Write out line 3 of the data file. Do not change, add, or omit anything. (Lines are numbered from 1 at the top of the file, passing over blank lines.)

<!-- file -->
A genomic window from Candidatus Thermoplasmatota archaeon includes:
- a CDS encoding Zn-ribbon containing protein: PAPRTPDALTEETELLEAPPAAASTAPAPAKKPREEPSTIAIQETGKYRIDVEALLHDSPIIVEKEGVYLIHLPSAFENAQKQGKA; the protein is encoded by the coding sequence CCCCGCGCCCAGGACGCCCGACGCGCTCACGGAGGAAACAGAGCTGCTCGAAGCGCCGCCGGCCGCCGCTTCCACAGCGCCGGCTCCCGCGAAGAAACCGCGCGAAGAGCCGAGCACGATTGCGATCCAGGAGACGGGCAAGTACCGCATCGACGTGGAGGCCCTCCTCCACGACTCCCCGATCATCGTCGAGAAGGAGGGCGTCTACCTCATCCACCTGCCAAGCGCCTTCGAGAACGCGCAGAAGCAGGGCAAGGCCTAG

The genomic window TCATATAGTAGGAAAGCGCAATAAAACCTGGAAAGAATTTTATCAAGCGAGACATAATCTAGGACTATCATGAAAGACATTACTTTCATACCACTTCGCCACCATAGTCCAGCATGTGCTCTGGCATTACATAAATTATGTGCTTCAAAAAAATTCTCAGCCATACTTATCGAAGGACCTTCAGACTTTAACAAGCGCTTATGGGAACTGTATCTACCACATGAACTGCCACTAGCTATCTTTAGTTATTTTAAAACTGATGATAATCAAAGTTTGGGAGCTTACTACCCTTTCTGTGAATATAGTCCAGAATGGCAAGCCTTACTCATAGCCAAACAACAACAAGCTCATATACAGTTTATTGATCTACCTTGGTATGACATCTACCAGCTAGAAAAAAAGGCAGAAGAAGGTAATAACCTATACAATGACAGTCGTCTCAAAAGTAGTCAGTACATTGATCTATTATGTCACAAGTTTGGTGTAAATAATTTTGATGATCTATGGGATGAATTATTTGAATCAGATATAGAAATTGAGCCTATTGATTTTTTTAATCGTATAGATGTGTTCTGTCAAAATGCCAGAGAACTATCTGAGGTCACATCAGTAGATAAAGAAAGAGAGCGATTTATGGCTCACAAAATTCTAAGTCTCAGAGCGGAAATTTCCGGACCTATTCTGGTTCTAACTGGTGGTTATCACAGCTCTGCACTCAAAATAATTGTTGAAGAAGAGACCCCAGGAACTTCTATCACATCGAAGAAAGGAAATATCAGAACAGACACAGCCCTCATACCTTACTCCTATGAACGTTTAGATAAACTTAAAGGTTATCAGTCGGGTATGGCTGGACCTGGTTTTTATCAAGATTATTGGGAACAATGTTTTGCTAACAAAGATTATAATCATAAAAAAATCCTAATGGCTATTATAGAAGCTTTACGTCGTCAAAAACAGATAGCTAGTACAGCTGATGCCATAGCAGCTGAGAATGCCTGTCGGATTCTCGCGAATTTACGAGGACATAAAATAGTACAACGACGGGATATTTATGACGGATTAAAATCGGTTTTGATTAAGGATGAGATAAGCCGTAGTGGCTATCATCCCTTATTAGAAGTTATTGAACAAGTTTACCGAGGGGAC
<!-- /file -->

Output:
The genomic window TCATATAGTAGGAAAGCGCAATAAAACCTGGAAAGAATTTTATCAAGCGAGACATAATCTAGGACTATCATGAAAGACATTACTTTCATACCACTTCGCCACCATAGTCCAGCATGTGCTCTGGCATTACATAAATTATGTGCTTCAAAAAAATTCTCAGCCATACTTATCGAAGGACCTTCAGACTTTAACAAGCGCTTATGGGAACTGTATCTACCACATGAACTGCCACTAGCTATCTTTAGTTATTTTAAAACTGATGATAATCAAAGTTTGGGAGCTTACTACCCTTTCTGTGAATATAGTCCAGAATGGCAAGCCTTACTCATAGCCAAACAACAACAAGCTCATATACAGTTTATTGATCTACCTTGGTATGACATCTACCAGCTAGAAAAAAAGGCAGAAGAAGGTAATAACCTATACAATGACAGTCGTCTCAAAAGTAGTCAGTACATTGATCTATTATGTCACAAGTTTGGTGTAAATAATTTTGATGATCTATGGGATGAATTATTTGAATCAGATATAGAAATTGAGCCTATTGATTTTTTTAATCGTATAGATGTGTTCTGTCAAAATGCCAGAGAACTATCTGAGGTCACATCAGTAGATAAAGAAAGAGAGCGATTTATGGCTCACAAAATTCTAAGTCTCAGAGCGGAAATTTCCGGACCTATTCTGGTTCTAACTGGTGGTTATCACAGCTCTGCACTCAAAATAATTGTTGAAGAAGAGACCCCAGGAACTTCTATCACATCGAAGAAAGGAAATATCAGAACAGACACAGCCCTCATACCTTACTCCTATGAACGTTTAGATAAACTTAAAGGTTATCAGTCGGGTATGGCTGGACCTGGTTTTTATCAAGATTATTGGGAACAATGTTTTGCTAACAAAGATTATAATCATAAAAAAATCCTAATGGCTATTATAGAAGCTTTACGTCGTCAAAAACAGATAGCTAGTACAGCTGATGCCATAGCAGCTGAGAATGCCTGTCGGATTCTCGCGAATTTACGAGGACATAAAATAGTACAACGACGGGATATTTATGACGGATTAAAATCGGTTTTGATTAAGGATGAGATAAGCCGTAGTGGCTATCATCCCTTATTAGAAGTTATTGAACAAGTTTACCGAGGGGAC